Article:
Daniel Ellsberg visited George School on Wednesday, April 4, 2018 to speak with students and alumni at assembly. Daniel is best known for being a political activist and for releasing the infamous Pentagon Papers in 1971 during the Nixon administration. The Pentagon Papers were a collection of classified documents highlighting the American government’s decision-making policies during the Vietnam War. Daniel leaked the classified information to newspaper outlets such as the New York Times and The Washington Post, which brought new information to the public’s attention and caused controversy.
Aaron Good, faculty member, interviewed Daniel during the assembly, which also coincided with the 50th anniversary of the assassination of Dr. Martin Luther King, Jr.
During the assembly, Daniel discussed his new book The Doomsday Machine, and shared his thoughts and reflections about America’s nuclear strategy in the 1960s, and the importance of remaining vigilant to our political climate now and in the future.
His journey and willingness to take a risk to help his country and to end the Vietnam War is one that impacts history to this day.
“I thought, what can I do to help in this war now that I am ready to go to prison?” Daniel said when referring to the leaking of the Pentagon Papers. “I was willing to take the risk.”
He also described how Dr. Martin Luther King, Jr. was a personal inspiration for him and a catalyst for change. He had first learned about Dr. King, Gandhi, and non-violent resistance at a conference in Princeton in the late 1960s where he met war resisters and peace marchers.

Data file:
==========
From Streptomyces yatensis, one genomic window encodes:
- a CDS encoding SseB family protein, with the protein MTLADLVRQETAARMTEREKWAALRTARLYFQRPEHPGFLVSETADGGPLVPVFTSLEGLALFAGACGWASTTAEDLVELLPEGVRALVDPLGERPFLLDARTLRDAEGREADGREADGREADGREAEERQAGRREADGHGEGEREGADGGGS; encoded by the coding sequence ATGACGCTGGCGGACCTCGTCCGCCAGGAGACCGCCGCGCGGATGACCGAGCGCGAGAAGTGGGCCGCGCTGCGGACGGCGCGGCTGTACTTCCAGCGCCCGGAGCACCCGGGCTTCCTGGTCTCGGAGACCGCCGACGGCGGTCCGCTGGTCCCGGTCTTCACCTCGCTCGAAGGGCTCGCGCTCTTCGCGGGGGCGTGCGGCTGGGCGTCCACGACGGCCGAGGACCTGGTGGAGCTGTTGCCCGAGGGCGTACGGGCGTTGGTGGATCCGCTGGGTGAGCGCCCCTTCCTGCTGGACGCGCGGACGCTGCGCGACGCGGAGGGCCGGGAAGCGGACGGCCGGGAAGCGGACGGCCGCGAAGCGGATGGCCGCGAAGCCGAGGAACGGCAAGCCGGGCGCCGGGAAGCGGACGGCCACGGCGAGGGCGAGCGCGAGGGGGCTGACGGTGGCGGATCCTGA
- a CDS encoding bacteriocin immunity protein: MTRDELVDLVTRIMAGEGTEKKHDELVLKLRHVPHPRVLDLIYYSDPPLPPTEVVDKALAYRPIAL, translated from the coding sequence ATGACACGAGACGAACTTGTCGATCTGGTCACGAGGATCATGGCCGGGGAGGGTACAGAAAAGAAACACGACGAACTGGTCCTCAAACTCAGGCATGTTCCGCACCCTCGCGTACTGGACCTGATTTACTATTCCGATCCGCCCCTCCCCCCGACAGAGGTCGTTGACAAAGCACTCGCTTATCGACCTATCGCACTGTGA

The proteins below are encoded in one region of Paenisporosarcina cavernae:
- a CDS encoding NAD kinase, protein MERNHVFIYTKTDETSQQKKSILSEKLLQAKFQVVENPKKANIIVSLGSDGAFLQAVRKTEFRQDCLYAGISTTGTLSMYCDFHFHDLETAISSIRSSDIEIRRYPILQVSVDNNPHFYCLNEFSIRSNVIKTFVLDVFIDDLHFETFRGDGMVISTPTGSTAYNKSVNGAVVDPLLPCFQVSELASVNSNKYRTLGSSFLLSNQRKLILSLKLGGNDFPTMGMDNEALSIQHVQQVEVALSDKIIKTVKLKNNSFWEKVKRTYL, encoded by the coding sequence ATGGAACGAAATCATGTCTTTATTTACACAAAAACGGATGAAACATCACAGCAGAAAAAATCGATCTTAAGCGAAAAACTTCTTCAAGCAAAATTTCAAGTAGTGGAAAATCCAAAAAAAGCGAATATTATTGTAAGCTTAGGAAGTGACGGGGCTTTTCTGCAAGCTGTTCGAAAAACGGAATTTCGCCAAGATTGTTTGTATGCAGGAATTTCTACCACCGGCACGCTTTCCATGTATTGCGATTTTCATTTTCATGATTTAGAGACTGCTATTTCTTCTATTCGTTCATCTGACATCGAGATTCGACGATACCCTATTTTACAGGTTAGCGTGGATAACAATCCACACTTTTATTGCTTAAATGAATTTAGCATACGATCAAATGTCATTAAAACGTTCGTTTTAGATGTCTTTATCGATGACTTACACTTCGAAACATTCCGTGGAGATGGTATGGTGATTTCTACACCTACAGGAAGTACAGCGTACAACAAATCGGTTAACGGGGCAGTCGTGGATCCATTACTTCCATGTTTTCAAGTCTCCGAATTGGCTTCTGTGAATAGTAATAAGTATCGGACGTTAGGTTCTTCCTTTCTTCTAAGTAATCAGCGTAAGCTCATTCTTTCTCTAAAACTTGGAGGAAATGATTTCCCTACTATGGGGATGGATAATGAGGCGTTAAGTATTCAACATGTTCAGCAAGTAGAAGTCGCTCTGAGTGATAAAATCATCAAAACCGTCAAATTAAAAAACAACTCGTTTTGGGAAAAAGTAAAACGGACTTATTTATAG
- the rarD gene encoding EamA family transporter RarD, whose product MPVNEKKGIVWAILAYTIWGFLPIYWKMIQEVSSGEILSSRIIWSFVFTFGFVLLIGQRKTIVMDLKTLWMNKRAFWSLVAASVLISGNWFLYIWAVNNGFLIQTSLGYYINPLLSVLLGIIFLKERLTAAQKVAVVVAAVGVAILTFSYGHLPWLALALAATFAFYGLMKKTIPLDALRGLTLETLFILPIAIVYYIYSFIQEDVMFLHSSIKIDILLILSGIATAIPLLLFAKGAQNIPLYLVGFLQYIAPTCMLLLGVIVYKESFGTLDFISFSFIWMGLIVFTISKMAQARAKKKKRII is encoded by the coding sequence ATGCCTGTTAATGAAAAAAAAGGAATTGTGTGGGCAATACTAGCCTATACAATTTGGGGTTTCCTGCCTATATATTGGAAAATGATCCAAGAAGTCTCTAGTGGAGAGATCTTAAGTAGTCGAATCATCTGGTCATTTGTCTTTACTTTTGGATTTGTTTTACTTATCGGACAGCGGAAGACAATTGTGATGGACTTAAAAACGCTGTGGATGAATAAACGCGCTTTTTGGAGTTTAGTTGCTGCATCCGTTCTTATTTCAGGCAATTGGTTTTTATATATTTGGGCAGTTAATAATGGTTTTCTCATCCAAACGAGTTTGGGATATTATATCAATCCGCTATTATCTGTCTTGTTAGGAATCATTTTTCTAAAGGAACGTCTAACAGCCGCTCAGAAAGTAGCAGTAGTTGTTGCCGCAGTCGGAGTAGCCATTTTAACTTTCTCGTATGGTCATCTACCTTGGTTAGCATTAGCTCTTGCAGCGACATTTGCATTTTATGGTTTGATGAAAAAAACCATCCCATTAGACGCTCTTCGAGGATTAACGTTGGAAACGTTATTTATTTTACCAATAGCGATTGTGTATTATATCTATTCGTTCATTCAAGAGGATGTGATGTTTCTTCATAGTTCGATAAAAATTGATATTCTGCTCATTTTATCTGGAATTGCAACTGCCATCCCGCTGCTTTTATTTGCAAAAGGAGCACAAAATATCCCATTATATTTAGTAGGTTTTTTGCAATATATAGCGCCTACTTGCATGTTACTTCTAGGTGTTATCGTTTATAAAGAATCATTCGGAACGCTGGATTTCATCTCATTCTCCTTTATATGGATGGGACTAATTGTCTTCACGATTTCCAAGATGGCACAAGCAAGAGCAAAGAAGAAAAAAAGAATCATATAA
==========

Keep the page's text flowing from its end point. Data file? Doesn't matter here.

“Dr. Martin Luther King, Jr. shaped my life,” Daniel said.
After the assembly, students, faculty, staff, and other members of the community were invited to a reception in the McFeely Atrium. During the reception, they had the opportunity to ask questions and chat with Daniel. Helen Dryer ’18 was excited to be able to attend the reception and meet Daniel in person to shake his hand.
“I liked how personal the reception was, and that we were able to sit down and have a conversation with him,” said Helen. “It was interesting to hear him talk about why he chose the political life and his thoughts about Dr. Martin Luther King, Jr.”
Associate Head of School, Scott Spence, was glad that a historical figure such as Daniel was able to visit campus. “Ellsberg has been a hero, model, and inspiration to countless educators committed to teaching the truth, and teaching students to speak truth to power, to act with personal integrity, and to put their knowledge into action,” said Scott. “He embodies the values the school stands for as we strive to educate and empower students to let their lives speak.”
“His life story has profound continuing relevance to this day, and our students were so privileged to hear first-hand an insider’s perspectives on the Vietnam War and nuclear policy. It was particularly moving and inspiring to learn directly of his personal discernment process leading to his decision to risk his life and go public with the Pentagon Papers,” said Scott.